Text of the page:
• A mini project of GIS application development – a suite of software files that delivers a basic standalone ‘tightly coupled’ Windows desktop GIS application (using Python, the QGIS API/PyQGIS and the Qt4 libraries) to support an interface that allows the importing and map-based visualisation of raster and vector datasets as map layers, the presentation of attributes, and spatial analysis of the data (a calculation of travel accessibility indexes using point locations), and a technical document describing the development of the software incorporating a user manual – a zipfile containing the package of software files can be downloaded at - to run the application, extract the files from the 110Mb zipfile and run the ‘job_app_bat’ file in the ‘PyQGIS_package_release’ directory.

Methods in GIS

  • A research design appraisal – a 2500-word document comprising a GIS research proposal in a strict academic format, using as a model preliminary ideas for an eventual MSc dissertation, outlining the research questions, aims, objectives, approach, methodology, methods to be used, and the expected outcomes, all presented in relation to existing academic literature and research, and incorporating an ethics and risk assessment – the proposal was developed with formative feedback from a tutor as well as a peer review process, and laid the groundwork for the dissertation carried out in the third year of the course.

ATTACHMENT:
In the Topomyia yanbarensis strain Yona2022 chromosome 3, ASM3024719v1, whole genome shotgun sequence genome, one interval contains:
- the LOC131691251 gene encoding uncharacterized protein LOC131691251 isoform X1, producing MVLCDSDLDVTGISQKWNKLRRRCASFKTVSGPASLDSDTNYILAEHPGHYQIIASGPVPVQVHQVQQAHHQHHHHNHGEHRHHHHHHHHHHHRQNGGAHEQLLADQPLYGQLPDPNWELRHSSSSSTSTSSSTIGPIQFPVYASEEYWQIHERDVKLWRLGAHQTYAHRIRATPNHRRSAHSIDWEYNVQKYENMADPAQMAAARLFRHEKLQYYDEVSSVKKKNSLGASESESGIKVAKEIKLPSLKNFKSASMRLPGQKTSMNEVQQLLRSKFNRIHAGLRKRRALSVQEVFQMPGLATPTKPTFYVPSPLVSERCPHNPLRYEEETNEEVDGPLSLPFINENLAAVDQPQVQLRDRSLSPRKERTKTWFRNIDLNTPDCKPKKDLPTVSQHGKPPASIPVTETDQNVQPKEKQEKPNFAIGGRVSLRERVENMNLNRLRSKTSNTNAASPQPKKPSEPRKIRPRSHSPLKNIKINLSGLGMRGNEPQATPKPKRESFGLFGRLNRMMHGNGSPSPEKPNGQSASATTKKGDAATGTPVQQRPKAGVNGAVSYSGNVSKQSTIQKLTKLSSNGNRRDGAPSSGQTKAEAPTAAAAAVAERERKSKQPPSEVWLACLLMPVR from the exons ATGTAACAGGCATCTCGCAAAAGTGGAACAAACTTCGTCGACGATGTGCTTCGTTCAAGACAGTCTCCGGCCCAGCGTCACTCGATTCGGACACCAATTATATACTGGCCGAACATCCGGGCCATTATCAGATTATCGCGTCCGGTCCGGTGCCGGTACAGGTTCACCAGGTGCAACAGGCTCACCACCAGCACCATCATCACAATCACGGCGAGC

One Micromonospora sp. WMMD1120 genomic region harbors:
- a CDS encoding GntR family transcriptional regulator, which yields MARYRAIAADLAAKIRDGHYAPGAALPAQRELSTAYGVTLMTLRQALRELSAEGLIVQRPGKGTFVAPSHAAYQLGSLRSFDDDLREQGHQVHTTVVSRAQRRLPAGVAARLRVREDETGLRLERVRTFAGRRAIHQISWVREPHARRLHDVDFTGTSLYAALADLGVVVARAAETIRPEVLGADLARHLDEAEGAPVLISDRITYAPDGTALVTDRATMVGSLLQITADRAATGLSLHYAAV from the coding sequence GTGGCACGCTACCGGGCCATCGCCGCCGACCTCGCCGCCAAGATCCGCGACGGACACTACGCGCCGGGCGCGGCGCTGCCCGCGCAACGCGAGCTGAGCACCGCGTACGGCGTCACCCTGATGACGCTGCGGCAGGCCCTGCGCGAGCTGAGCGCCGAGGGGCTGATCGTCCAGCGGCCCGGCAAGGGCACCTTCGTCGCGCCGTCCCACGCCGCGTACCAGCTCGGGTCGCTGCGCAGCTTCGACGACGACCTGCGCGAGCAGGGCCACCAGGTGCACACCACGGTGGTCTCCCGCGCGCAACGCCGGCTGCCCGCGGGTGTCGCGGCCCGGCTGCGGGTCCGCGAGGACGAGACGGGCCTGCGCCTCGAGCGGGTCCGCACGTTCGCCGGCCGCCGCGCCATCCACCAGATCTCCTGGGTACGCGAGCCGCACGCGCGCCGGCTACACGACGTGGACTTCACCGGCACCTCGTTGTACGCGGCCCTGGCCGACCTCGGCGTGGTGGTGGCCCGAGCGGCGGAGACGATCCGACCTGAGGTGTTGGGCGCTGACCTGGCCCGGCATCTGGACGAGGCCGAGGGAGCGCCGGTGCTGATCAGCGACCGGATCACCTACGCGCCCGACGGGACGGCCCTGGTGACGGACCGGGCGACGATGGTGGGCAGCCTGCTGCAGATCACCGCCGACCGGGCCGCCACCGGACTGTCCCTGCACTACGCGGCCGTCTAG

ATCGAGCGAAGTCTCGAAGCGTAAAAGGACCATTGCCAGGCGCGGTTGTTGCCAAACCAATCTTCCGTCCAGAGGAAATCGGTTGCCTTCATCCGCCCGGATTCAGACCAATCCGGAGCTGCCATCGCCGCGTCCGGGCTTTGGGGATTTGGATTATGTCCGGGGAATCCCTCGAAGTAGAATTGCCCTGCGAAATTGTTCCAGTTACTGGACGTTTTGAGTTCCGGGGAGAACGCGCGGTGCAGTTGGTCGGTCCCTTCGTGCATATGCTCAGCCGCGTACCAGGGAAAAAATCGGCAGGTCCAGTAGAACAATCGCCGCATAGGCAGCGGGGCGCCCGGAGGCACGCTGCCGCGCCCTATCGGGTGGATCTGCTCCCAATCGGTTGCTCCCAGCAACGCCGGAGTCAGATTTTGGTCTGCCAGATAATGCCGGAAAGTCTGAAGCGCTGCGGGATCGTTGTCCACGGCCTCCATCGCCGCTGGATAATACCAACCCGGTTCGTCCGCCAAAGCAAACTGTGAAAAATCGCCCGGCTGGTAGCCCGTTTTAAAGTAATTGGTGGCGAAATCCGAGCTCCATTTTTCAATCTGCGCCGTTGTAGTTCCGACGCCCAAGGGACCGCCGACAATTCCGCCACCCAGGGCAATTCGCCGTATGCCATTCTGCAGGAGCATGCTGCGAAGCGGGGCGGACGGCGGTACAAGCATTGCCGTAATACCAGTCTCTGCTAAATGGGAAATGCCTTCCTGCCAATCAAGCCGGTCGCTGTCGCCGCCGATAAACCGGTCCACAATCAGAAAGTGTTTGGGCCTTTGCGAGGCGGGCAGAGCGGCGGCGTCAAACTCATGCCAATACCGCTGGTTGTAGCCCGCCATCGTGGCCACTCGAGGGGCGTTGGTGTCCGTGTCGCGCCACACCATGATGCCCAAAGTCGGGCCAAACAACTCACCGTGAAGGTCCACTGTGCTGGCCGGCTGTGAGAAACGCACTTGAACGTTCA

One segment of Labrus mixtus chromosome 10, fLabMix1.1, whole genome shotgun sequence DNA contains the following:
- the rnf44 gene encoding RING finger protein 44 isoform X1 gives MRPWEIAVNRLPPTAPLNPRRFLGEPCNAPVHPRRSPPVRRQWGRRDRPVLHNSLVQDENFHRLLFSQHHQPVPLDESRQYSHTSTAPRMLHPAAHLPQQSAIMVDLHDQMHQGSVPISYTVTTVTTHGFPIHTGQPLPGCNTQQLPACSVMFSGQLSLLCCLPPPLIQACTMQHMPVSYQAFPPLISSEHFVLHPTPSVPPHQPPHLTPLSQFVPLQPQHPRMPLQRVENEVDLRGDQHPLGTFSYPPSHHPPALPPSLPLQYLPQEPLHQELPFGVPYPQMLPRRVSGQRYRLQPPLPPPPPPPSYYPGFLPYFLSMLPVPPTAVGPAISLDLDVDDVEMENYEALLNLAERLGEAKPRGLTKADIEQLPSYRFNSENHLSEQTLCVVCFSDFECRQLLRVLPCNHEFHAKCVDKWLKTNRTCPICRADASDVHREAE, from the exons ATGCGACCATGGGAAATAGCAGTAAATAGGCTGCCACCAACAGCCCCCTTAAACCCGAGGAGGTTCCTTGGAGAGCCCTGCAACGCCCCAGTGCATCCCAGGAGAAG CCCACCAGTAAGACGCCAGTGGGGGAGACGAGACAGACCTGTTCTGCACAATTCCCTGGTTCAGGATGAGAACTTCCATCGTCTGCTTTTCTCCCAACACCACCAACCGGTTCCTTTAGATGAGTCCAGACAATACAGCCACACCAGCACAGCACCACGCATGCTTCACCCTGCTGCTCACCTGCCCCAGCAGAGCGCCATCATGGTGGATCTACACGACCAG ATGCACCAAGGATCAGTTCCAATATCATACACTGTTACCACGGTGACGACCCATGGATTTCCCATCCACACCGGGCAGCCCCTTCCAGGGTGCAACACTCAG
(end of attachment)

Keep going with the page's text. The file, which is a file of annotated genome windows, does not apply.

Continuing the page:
• A spatial analysis portfolio: 1) point pattern analysis using ArcGIS; 2) implementing geostatistical analysis with ArcGIS – a technical document describing the usage of spatial analysis techniques in ArcGis 10, including descriptive spatial statistics and calculations of nearest neighbour index/ratio for point locations of a supplied dataset of plant locations, evaluation of the methods and conclusions about whether points are clustered or dispersed, whether a pattern is random or non-random, the statistical significance of this, potential causes for the pattern, also spatial interpolation methods (IDW, Trend Surfaces and Ordinary Kriging) using Met Office data, and evaluation and comparison of spatial interpolation methods using validation and calculation of errors.

A major component of the course is the research-based dissertation, which was undertaken in the third year of the course, and which I have discussed in a later blog posting here.